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Drugs & Health Blog

What Are "Co-Occurring" Disorders?

This blog post is archived and is no longer being updated. For the latest content, please visit the main Drugs & Health Blog page.
Sara Bellum

As many as 6 in 10 people with a substance use disorder also suffer from a mental health condition such as depression, post-traumatic stress disorder, or bipolar disorder, to name a few. When this happens, the person has “co-occurring disorders.” The problem is, fewer than 10% of adults with co-occurring disorders receive treatment for both conditions—and more than half of them receive no treatment at all. Teens also can suffer from co-occurring disorders.

Which Came First?

It’s often impossible to say which problem came first. In one case, a person may experience anxiety from a childhood trauma and turn to drugs to cope, developing an addiction. In another case, the person may use heroin and have negative experiences that could lead to post-traumatic stress disorder. The important thing is to get help for both problems—drug problems and any other mental health disorders.

Treating co-occurring disorders can be challenging because often the different specialists involved don’t coordinate treatment for the different problems. Doctors, social workers, psychologists, and psychiatrists most often treat mental health disorders, whereas a mix of health care professionals with various backgrounds may provide treatment for drug addiction.

Treatment Must Address the Whole Person

NIDA and other Federal agencies are working to make sure people who have co-occurring disorders receive integrated treatment that addresses both substance use and other mental health disorders. Some medications may ease symptoms of a mental health disorder and also may help the person stay off a certain drug.

Other types of treatment also may be effective. For example, for teens with co-occurring disorders, cognitive behavioral therapy can help. This therapy helps the person change harmful beliefs and behaviors, and provides skills to handle stressful circumstances.

Do you know of anyone in real life or even in a movie or television show who had co-occurring disorders?

Comments posted to the Drugs & Health Blog are from the general public and may contain inaccurate information. They do not represent the views of NIDA or any other federal government entity.


thats great now, exactly how are our children supposed to pay to get the help they need.... I ask My government ?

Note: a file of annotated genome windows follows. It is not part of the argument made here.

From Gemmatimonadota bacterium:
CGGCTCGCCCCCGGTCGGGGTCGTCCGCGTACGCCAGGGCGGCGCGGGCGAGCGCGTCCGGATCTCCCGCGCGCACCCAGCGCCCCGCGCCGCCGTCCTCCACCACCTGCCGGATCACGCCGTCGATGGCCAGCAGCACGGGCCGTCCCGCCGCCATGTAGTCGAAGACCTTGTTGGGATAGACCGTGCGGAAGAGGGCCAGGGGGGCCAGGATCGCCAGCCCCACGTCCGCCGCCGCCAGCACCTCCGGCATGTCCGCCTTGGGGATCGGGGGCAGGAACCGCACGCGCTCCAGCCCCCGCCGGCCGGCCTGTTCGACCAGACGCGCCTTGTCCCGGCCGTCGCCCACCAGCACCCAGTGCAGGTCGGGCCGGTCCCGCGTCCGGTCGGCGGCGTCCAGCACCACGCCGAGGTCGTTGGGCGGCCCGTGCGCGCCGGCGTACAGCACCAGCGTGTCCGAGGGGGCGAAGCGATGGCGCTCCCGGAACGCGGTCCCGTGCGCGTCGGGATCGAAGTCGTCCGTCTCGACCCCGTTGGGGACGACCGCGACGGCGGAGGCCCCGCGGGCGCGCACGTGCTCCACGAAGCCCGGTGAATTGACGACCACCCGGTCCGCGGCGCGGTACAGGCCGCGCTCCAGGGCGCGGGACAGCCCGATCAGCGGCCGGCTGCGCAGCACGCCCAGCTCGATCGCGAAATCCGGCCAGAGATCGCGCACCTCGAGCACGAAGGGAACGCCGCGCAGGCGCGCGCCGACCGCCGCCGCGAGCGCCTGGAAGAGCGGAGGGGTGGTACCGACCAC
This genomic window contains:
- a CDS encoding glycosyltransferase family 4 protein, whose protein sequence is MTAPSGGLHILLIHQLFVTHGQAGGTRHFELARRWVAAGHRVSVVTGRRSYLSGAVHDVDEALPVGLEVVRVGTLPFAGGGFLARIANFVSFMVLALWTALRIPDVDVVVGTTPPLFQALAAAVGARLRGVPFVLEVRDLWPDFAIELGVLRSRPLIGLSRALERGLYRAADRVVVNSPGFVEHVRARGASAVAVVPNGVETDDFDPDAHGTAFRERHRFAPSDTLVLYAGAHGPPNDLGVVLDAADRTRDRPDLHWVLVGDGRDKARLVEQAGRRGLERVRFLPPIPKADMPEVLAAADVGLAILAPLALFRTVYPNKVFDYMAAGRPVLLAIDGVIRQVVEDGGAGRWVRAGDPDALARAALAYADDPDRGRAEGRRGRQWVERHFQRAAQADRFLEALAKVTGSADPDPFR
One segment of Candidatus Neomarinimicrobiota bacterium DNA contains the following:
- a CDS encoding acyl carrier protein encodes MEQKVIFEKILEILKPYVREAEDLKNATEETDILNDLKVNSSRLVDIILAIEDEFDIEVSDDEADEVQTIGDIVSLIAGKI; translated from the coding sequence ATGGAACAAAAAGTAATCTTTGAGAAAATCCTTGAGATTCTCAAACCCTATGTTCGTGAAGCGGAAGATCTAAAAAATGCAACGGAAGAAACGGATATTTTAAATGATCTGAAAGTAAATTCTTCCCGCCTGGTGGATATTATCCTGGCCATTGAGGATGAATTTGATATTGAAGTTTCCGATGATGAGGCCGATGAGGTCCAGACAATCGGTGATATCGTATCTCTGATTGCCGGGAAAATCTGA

Maybe if we funded education and healthcare more, paid teachers the wages they deserve we can fix some of these societal ills. Stop our elected officials from cutting funding for social programs and cease from giving money to Iran or the insurgents in Syria and contributing to the refugee crisis, we could pay for treatment as well. Look at some of the salaries of the CEO's of the healthcare companies and we can see why healthcare is so expensive. Just some tips that from a concerned parent.

yes, I have know more than one person, including famliy members who have co-occurring disorders and finding and accessing treament to address both issues or multiple issues has been and continues to be a challenge. We are whole human beings but the systems deliver disjointed, single focused interventions. Even when both are addressed, they are addressed from a totally different lens that seldoms includes the insights, knowledge and expereince of the individual or his or her family. I know efforts are being made for this inclusion, however, even in promoting self directed care, family involvement and youth driven concepts, the systems divide. We are families of children with mental health issues or families of children with SA issues or families of children with trauma issues, etc. How is this helpful?

Many of the families that I know, including my own, have had multiple intersects with multiple systems, each with its own brand of primary issue. The idea that there could be an open door with access as opposed to some magical number of mulitple keys to open the door(s) to recovery is needed. That open door must included culturally congruent interventions.

About half of those that I know are living lives of wellness. Those are not good out comes!

Part of the trouble with the low success rates of many addiction treatment programs is the externalization of the problem, the emphasis on how negative the environment is, one's peers, etc. While this all comes into play, it can ignore deeper-seated reasons for abuse or addiction. Oftentimes, the person is self-medicating to somehow address the psychological or emotional trauma which they may have, or to lift them out of depression, and only the addition (symtom, in this case) is addressed and not the causes.

An holistic approach to treatment, in which the entire person is addressed in a tailored program by a licensed professional skilled and experienced in treating both substance abuse and mental health challenges can be of great benefit to someone suffering from co-occurring disorder who wants to get well.

I'm not sure where you're located, but I know of a clinic near me which has this type of program. [commercial link removed, per guidelines].

There are also co-occurring support groups in New Jersey, depemding on the area you're in. Google's the best place to start your search :)